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Preah Vihear blaze razes timber

Nearly 4,000 cubic metres of timber burn in Preah Vihear province on Saturday in a blaze that authorities attributed to a forest fire, though the company that owns the timber suspects arson. Photo supplied
Nearly 4,000 cubic metres of timber burn in Preah Vihear province on Saturday in a blaze that authorities attributed to a forest fire, though the company that owns the timber suspects arson. Photo supplied

Preah Vihear blaze razes timber

A blaze authorities have attributed to a forest fire ripped through a nearly 4,000-cubic-metre timber stockpile on a social land concession in Preah Vihear’s Kulen district on the weekend, although the company yesterday said it suspected a case of arson.

Si Kiri, Preah Vihear provincial police chief, said that the forest fire spread to the timber stockpiles of Green Country JSC Co on Friday evening. However, it was not until 9am on Saturday that the company requested help from the authorities, by which time the blaze was out of control.

“The wood stocks are surrounded by forest; pieces of fire flew onto the dry wood and a fire happened there,” Kiri said.

Two fire engines were dispatched to quell the flames, which required 21 truckloads of water. No injuries were reported. “It was so strong a blaze, it looked like it was a petrol fire,” Kiri said.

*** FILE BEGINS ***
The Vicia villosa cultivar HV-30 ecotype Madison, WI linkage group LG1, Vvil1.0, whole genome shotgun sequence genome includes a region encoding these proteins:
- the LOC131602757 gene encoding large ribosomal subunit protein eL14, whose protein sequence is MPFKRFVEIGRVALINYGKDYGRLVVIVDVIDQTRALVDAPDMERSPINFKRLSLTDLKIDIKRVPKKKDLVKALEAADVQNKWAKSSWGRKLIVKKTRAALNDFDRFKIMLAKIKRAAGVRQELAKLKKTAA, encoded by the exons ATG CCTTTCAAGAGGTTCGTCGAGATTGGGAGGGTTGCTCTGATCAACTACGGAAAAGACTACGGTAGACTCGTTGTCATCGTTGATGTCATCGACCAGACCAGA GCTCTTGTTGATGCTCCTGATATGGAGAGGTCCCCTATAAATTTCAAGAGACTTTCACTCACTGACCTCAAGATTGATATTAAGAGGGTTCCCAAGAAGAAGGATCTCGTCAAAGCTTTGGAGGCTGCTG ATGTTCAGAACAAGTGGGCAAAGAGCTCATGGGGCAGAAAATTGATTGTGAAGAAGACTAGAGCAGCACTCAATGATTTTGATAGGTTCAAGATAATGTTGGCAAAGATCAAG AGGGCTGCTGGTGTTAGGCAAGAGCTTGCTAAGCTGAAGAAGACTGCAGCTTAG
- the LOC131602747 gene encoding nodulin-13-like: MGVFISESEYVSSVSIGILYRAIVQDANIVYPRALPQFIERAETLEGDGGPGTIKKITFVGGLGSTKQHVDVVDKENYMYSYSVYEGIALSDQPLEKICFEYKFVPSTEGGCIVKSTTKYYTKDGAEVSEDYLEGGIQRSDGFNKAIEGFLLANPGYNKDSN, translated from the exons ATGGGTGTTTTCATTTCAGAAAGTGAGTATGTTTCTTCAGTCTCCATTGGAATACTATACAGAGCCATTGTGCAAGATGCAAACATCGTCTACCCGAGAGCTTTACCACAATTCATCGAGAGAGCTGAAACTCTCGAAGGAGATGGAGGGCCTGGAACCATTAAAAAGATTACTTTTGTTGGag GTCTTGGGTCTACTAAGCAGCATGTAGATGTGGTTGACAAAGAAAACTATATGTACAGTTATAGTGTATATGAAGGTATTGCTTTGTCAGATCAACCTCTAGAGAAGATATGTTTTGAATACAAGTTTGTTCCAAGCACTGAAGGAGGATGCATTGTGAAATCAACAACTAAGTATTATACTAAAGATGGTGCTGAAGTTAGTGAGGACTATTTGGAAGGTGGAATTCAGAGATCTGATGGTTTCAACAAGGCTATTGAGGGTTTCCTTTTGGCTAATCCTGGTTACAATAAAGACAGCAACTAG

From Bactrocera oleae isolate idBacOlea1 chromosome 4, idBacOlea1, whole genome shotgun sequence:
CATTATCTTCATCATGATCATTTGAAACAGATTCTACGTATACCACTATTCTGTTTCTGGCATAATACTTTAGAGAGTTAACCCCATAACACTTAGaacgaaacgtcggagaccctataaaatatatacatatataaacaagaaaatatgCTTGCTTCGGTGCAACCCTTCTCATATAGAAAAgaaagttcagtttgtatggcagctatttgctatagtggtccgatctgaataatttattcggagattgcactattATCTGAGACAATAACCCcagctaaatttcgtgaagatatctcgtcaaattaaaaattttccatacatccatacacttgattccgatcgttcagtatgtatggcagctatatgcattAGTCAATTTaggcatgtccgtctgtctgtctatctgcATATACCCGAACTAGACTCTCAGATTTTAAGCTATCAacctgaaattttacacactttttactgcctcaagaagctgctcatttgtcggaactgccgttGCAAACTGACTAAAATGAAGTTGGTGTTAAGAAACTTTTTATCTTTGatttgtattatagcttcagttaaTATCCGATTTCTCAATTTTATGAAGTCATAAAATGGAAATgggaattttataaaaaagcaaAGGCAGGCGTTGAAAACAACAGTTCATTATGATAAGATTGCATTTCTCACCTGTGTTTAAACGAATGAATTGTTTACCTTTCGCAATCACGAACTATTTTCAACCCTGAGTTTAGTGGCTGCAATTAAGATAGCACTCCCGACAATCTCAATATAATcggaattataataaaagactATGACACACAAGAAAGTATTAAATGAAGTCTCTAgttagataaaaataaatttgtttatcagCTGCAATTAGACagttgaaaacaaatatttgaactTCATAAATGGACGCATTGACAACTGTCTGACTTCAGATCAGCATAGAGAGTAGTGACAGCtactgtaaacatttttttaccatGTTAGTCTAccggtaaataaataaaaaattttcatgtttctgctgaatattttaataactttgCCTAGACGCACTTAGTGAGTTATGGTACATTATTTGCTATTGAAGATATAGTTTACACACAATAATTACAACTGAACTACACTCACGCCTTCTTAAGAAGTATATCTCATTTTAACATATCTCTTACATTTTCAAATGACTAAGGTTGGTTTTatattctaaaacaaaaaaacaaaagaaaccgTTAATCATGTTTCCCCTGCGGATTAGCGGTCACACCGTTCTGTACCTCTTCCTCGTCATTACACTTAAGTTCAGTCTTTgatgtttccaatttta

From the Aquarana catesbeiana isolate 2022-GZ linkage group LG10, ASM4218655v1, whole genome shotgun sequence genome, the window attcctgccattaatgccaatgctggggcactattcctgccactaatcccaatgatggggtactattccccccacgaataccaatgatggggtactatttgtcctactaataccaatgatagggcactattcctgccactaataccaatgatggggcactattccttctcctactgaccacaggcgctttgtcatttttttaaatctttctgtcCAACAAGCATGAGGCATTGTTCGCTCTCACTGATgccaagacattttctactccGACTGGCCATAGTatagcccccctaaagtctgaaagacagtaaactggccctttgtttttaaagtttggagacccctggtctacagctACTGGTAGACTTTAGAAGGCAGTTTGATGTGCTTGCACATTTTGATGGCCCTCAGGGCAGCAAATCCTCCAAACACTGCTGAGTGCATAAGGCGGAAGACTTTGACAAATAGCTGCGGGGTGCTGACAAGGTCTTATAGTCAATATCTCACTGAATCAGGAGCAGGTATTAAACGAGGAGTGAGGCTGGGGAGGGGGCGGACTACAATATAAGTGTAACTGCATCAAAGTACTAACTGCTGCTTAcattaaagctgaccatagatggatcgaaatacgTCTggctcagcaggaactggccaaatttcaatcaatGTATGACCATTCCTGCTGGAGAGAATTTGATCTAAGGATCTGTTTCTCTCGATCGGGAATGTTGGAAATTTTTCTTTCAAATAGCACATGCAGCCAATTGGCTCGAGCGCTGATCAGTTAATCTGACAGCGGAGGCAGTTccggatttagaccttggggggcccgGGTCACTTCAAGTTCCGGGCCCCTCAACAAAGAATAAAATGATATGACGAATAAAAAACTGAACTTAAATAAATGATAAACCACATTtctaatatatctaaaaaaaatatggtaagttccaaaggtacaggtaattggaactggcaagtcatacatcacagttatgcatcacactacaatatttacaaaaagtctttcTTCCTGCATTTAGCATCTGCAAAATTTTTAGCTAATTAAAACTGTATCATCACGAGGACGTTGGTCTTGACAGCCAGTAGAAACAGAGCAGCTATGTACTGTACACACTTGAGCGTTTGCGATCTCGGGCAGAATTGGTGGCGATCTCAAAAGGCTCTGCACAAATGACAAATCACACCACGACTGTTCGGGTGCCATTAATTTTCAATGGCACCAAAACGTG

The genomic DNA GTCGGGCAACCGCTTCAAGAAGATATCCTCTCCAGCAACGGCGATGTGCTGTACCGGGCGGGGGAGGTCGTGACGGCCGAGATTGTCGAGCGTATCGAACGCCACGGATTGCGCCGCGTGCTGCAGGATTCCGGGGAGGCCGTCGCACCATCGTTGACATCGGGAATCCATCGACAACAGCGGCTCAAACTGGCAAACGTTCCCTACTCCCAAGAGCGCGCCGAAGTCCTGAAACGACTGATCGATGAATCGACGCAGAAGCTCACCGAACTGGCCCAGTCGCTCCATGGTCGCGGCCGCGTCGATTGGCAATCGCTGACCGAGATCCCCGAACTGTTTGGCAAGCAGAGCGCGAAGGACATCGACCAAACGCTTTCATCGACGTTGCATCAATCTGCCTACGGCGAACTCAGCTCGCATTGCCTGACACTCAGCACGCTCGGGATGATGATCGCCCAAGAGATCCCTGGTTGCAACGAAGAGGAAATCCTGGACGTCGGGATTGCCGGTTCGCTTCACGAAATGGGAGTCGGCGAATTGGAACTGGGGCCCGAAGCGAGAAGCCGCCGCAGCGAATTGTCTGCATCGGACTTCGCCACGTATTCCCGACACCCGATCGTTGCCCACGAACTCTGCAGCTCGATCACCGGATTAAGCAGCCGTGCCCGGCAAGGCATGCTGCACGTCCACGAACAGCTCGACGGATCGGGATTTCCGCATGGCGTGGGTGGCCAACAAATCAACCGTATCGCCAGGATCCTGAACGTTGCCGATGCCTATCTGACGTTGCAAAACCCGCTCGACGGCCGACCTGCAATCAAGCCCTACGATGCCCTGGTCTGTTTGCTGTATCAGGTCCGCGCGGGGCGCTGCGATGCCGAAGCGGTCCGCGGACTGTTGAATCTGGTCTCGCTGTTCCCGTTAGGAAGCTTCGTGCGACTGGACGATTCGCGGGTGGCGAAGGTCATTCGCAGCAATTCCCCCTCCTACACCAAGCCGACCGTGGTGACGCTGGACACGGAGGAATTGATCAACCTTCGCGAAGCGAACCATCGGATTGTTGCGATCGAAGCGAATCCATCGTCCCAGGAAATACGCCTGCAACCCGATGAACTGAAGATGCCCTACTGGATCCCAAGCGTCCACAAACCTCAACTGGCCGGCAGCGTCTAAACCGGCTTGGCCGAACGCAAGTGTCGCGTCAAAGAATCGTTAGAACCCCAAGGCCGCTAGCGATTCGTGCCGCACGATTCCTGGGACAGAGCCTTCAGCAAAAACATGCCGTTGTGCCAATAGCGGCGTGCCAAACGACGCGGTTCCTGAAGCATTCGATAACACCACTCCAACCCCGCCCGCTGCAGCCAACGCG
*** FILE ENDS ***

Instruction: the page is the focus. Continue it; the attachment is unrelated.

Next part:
According to Green Country general manager Neak Tha yesterday, nearly 3,800 cubic metres of timber were destroyed, amounting to a $300,000 loss in already paid taxes on top of the value of the timber itself, which has a production cost of $30 to $50 per cubic metre.

“Now some timber is still on fire. The fire consumed about 85 per cent of the total timber of my company,” he said.

The 5,000-hectare concession originally belonged to a company named Doung Srouch, but changed hands in 2015 because the company did not pay due taxes, Tha continued, maintaining that his company paid the taxes to the state already.

Yesterday, Tha said his company filed a complaint with the police over the fire, alleging that it may have been caused by illegal loggers, including soldiers, who would often trespass on the company land resulting in confrontations with his employees.

“This is a mystery that the authorities are working on, but I could tell you all about it,” he said.

“It is an irregularity,” Tha continued. “The timber was first on fire in the evening and several workers put it out, and it started again at 12 at night. It was not a forest fire . . . It must be someone threw the fire on it.”

The concession is managed by the Forestry Administration, according to Lanh Lysiengleng, Kulen district police chief, who also maintained the blaze was “caused by forest fire”, remarking that the woodpiles were “old”.

Lysiengleng went on to suggest that careless farmers engaging in slash and burn practices nearby could be a likely cause. Kiri, the provincial police chief, said yesterday he had not yet received a report from the Forestry Administration on the fire.

Ith Phumera, Preah Vihear Provincial Forestry Administration director, declined to comment.

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